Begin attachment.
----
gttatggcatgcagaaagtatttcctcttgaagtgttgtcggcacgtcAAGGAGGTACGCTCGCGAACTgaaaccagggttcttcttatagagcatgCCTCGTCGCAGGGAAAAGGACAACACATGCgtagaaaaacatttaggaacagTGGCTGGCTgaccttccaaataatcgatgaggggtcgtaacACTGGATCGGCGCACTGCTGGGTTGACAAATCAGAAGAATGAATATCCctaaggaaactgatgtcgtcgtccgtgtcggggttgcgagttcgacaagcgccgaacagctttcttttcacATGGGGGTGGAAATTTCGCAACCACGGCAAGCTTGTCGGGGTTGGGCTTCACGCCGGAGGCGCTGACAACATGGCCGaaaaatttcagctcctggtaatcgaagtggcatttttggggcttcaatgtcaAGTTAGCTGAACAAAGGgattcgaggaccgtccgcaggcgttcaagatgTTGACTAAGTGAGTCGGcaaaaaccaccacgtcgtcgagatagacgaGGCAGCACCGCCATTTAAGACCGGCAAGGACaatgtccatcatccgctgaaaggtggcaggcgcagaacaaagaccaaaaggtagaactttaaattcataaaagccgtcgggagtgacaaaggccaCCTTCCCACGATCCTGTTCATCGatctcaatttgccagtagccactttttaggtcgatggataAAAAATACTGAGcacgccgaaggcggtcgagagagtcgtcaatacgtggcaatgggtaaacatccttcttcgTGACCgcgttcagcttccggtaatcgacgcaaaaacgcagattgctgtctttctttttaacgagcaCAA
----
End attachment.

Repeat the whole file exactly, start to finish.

gttatggcatgcagaaagtatttcctcttgaagtgttgtcggcacgtcAAGGAGGTACGCTCGCGAACTgaaaccagggttcttcttatagagcatgCCTCGTCGCAGGGAAAAGGACAACACATGCgtagaaaaacatttaggaacagTGGCTGGCTgaccttccaaataatcgatgaggggtcgtaacACTGGATCGGCGCACTGCTGGGTTGACAAATCAGAAGAATGAATATCCctaaggaaactgatgtcgtcgtccgtgtcggggttgcgagttcgacaagcgccgaacagctttcttttcacATGGGGGTGGAAATTTCGCAACCACGGCAAGCTTGTCGGGGTTGGGCTTCACGCCGGAGGCGCTGACAACATGGCCGaaaaatttcagctcctggtaatcgaagtggcatttttggggcttcaatgtcaAGTTAGCTGAACAAAGGgattcgaggaccgtccgcaggcgttcaagatgTTGACTAAGTGAGTCGGcaaaaaccaccacgtcgtcgagatagacgaGGCAGCACCGCCATTTAAGACCGGCAAGGACaatgtccatcatccgctgaaaggtggcaggcgcagaacaaagaccaaaaggtagaactttaaattcataaaagccgtcgggagtgacaaaggccaCCTTCCCACGATCCTGTTCATCGatctcaatttgccagtagccactttttaggtcgatggataAAAAATACTGAGcacgccgaaggcggtcgagagagtcgtcaatacgtggcaatgggtaaacatccttcttcgTGACCgcgttcagcttccggtaatcgacgcaaaaacgcagattgctgtctttctttttaacgagcaCAA